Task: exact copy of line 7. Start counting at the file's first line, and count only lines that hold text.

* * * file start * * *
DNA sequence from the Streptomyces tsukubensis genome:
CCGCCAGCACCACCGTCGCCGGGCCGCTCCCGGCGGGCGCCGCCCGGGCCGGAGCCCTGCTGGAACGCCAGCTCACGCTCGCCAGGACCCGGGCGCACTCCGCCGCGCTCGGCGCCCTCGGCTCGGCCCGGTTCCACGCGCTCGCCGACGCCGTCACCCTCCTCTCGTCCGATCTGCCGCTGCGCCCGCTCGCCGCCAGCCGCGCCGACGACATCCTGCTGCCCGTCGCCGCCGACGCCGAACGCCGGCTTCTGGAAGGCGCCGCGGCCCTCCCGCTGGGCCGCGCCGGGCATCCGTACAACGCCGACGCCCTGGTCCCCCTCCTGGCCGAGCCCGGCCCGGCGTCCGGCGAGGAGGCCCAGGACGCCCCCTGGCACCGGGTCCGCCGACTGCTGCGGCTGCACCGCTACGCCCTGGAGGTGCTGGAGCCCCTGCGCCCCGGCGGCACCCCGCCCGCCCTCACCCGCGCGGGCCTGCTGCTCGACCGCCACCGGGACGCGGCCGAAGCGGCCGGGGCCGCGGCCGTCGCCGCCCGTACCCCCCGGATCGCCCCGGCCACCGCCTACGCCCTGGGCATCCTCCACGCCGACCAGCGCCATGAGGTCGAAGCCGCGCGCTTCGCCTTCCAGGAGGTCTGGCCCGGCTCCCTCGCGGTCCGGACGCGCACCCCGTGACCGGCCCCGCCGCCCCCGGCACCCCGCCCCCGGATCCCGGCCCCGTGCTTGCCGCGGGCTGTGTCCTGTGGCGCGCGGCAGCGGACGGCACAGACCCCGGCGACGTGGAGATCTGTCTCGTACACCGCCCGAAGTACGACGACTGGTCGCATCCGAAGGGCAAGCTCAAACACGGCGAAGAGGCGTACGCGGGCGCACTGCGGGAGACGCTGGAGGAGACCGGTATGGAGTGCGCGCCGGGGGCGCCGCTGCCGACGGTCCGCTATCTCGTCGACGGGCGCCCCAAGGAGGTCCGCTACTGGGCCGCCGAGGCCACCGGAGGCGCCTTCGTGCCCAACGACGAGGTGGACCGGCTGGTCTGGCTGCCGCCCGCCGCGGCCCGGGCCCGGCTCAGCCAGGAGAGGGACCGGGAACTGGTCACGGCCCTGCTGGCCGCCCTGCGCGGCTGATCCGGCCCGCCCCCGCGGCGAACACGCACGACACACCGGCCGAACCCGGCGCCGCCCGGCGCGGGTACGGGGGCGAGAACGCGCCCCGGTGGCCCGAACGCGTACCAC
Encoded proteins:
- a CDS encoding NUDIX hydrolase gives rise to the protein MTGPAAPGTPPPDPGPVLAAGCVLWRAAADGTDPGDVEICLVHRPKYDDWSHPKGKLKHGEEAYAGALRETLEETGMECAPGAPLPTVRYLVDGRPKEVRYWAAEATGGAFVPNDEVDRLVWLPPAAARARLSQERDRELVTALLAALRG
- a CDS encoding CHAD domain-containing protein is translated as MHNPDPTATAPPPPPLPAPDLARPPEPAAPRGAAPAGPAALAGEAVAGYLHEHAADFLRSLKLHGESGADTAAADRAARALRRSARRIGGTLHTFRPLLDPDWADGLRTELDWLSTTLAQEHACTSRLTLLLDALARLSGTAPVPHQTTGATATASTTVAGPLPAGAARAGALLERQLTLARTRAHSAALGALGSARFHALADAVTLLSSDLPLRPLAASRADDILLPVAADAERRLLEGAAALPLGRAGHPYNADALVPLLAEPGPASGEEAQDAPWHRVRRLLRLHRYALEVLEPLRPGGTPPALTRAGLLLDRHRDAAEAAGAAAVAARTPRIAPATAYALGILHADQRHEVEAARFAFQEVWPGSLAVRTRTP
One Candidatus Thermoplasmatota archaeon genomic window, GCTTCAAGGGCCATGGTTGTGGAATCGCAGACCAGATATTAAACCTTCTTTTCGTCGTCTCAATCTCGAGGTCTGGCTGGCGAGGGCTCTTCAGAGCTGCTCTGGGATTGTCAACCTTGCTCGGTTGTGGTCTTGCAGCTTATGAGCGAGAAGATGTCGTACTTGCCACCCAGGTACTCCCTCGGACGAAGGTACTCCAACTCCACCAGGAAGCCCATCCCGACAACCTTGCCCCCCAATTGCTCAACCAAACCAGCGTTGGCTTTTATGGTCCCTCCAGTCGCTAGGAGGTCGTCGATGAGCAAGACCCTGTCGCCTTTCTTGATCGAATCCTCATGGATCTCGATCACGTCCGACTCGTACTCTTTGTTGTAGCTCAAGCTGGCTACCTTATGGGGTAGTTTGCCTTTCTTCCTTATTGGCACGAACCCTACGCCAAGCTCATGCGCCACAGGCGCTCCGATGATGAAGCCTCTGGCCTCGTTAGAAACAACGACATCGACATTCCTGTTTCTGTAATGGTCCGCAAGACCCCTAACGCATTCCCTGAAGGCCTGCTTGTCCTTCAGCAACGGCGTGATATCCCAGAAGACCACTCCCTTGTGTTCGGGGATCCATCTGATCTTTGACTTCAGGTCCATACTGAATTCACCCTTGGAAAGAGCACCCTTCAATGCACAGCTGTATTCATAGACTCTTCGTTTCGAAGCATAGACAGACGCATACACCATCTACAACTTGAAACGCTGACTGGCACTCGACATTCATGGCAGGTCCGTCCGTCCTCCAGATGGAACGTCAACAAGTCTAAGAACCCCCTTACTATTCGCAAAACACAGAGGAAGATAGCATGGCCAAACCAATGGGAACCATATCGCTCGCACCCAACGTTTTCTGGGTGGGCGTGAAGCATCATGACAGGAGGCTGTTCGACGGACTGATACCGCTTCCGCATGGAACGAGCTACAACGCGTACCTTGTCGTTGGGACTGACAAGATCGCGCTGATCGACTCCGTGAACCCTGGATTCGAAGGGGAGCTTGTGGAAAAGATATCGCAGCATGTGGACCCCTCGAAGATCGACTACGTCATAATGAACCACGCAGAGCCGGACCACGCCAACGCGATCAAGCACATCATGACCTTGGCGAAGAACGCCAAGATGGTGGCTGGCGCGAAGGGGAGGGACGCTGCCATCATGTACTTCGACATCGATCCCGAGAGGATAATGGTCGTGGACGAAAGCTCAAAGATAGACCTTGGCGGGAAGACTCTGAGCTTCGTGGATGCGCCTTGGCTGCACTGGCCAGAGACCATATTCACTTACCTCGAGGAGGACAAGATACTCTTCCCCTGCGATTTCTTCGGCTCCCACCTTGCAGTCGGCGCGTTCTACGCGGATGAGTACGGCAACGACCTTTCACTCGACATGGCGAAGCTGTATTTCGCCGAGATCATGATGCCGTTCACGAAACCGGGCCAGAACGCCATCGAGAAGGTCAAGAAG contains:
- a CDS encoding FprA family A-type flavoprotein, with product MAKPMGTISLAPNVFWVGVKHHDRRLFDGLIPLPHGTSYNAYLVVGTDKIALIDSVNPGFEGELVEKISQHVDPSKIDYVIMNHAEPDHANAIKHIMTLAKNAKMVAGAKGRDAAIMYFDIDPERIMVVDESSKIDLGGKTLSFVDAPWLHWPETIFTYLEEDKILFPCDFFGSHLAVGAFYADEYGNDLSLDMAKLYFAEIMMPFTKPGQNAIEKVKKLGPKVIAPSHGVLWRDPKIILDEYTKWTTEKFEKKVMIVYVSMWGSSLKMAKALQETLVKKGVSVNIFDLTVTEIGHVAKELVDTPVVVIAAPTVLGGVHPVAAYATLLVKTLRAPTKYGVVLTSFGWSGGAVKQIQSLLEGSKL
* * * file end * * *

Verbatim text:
- a CDS encoding FprA family A-type flavoprotein, with product MAKPMGTISLAPNVFWVGVKHHDRRLFDGLIPLPHGTSYNAYLVVGTDKIALIDSVNPGFEGELVEKISQHVDPSKIDYVIMNHAEPDHANAIKHIMTLAKNAKMVAGAKGRDAAIMYFDIDPERIMVVDESSKIDLGGKTLSFVDAPWLHWPETIFTYLEEDKILFPCDFFGSHLAVGAFYADEYGNDLSLDMAKLYFAEIMMPFTKPGQNAIEKVKKLGPKVIAPSHGVLWRDPKIILDEYTKWTTEKFEKKVMIVYVSMWGSSLKMAKALQETLVKKGVSVNIFDLTVTEIGHVAKELVDTPVVVIAAPTVLGGVHPVAAYATLLVKTLRAPTKYGVVLTSFGWSGGAVKQIQSLLEGSKL